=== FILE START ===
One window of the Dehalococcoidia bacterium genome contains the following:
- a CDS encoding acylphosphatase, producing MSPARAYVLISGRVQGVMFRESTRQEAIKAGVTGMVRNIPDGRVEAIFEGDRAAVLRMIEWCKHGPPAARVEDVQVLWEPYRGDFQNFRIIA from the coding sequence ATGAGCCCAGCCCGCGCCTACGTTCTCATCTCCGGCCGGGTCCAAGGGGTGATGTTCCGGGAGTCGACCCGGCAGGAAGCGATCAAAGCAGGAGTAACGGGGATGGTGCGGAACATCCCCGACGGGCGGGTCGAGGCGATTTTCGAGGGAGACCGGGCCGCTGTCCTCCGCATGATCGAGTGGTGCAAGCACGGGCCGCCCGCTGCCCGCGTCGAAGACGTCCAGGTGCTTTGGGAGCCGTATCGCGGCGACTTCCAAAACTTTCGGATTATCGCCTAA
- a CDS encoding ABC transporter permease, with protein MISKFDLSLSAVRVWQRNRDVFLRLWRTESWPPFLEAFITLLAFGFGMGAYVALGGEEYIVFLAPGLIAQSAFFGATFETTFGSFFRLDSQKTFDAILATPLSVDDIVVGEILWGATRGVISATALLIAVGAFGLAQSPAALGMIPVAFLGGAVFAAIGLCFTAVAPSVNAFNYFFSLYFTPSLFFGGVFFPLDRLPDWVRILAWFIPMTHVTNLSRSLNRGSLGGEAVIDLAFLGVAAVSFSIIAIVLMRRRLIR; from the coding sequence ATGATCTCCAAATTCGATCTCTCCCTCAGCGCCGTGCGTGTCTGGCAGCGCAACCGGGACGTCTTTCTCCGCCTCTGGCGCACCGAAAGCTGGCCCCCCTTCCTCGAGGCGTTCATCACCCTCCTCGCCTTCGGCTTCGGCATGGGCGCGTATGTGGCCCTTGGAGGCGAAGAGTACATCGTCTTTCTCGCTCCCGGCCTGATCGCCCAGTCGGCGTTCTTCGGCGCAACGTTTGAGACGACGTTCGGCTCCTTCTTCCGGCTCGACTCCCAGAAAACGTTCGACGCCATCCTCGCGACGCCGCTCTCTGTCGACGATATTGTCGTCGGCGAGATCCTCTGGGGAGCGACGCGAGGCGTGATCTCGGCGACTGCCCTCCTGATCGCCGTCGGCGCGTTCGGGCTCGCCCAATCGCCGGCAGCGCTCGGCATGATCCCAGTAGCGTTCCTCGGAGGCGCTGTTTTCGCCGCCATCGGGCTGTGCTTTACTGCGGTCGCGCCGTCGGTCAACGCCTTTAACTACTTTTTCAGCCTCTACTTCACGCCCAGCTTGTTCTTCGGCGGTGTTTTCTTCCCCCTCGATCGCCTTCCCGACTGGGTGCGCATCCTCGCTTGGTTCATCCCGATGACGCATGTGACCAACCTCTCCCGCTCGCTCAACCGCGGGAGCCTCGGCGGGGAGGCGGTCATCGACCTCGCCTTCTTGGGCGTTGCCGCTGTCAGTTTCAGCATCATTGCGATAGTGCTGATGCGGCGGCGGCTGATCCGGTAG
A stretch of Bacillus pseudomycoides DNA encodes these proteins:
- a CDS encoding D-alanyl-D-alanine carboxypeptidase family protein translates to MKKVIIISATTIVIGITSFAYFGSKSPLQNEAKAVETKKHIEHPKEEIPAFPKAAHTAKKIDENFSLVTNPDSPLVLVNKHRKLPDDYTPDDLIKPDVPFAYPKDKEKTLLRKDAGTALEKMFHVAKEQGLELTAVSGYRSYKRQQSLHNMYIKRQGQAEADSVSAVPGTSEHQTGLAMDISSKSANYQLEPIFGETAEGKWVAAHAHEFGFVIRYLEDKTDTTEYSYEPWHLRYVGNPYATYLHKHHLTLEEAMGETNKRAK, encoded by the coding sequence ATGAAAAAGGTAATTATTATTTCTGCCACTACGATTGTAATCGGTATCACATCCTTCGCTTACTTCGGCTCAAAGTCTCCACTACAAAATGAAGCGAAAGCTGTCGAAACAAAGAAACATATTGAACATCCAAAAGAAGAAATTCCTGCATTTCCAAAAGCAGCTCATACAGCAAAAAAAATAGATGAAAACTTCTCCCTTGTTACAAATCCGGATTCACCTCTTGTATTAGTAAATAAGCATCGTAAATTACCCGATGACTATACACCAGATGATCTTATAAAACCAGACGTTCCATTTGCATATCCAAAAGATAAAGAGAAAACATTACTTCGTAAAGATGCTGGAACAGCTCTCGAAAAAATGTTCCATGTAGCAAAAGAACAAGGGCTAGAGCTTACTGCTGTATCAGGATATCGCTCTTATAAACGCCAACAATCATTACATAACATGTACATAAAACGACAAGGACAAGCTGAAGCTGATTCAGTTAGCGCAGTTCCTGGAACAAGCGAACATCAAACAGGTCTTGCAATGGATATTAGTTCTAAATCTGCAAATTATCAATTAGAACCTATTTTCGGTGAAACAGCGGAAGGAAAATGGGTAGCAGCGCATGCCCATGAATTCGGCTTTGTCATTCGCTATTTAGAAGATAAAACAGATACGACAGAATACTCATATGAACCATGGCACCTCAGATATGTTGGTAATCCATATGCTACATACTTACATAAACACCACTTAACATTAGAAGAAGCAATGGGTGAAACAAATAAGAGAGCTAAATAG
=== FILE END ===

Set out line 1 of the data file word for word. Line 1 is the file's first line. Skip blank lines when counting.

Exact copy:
One window of the Dehalococcoidia bacterium genome contains the following: